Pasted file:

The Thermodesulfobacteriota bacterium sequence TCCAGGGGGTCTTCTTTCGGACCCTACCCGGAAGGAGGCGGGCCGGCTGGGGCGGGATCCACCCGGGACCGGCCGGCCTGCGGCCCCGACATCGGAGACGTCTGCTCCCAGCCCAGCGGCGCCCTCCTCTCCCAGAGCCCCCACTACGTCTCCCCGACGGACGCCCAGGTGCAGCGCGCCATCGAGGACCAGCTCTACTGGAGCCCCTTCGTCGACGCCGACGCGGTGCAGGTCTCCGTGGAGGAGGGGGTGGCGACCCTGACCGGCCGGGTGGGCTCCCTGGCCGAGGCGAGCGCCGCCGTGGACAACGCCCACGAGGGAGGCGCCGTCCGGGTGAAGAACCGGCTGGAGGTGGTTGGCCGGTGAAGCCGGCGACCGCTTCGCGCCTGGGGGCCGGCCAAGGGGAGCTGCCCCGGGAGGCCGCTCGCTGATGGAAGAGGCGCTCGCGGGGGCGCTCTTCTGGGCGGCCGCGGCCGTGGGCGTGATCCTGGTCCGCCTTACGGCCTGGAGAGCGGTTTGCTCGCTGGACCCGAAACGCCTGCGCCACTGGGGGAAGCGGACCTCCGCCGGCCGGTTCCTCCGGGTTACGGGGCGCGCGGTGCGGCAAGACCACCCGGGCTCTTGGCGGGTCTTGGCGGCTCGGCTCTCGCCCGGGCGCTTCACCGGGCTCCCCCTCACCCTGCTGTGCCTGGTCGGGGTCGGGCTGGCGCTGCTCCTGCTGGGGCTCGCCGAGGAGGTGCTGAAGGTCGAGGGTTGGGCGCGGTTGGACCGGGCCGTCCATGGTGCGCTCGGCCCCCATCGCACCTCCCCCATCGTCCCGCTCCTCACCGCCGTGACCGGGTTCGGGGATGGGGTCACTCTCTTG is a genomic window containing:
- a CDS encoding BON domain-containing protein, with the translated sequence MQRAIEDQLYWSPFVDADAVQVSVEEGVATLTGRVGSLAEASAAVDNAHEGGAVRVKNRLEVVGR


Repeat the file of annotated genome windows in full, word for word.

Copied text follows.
The Thermodesulfobacteriota bacterium sequence TCCAGGGGGTCTTCTTTCGGACCCTACCCGGAAGGAGGCGGGCCGGCTGGGGCGGGATCCACCCGGGACCGGCCGGCCTGCGGCCCCGACATCGGAGACGTCTGCTCCCAGCCCAGCGGCGCCCTCCTCTCCCAGAGCCCCCACTACGTCTCCCCGACGGACGCCCAGGTGCAGCGCGCCATCGAGGACCAGCTCTACTGGAGCCCCTTCGTCGACGCCGACGCGGTGCAGGTCTCCGTGGAGGAGGGGGTGGCGACCCTGACCGGCCGGGTGGGCTCCCTGGCCGAGGCGAGCGCCGCCGTGGACAACGCCCACGAGGGAGGCGCCGTCCGGGTGAAGAACCGGCTGGAGGTGGTTGGCCGGTGAAGCCGGCGACCGCTTCGCGCCTGGGGGCCGGCCAAGGGGAGCTGCCCCGGGAGGCCGCTCGCTGATGGAAGAGGCGCTCGCGGGGGCGCTCTTCTGGGCGGCCGCGGCCGTGGGCGTGATCCTGGTCCGCCTTACGGCCTGGAGAGCGGTTTGCTCGCTGGACCCGAAACGCCTGCGCCACTGGGGGAAGCGGACCTCCGCCGGCCGGTTCCTCCGGGTTACGGGGCGCGCGGTGCGGCAAGACCACCCGGGCTCTTGGCGGGTCTTGGCGGCTCGGCTCTCGCCCGGGCGCTTCACCGGGCTCCCCCTCACCCTGCTGTGCCTGGTCGGGGTCGGGCTGGCGCTGCTCCTGCTGGGGCTCGCCGAGGAGGTGCTGAAGGTCGAGGGTTGGGCGCGGTTGGACCGGGCCGTCCATGGTGCGCTCGGCCCCCATCGCACCTCCCCCATCGTCCCGCTCCTCACCGCCGTGACCGGGTTCGGGGATGGGGTCACTCTCTTG is a genomic window containing:
- a CDS encoding BON domain-containing protein, with the translated sequence MQRAIEDQLYWSPFVDADAVQVSVEEGVATLTGRVGSLAEASAAVDNAHEGGAVRVKNRLEVVGR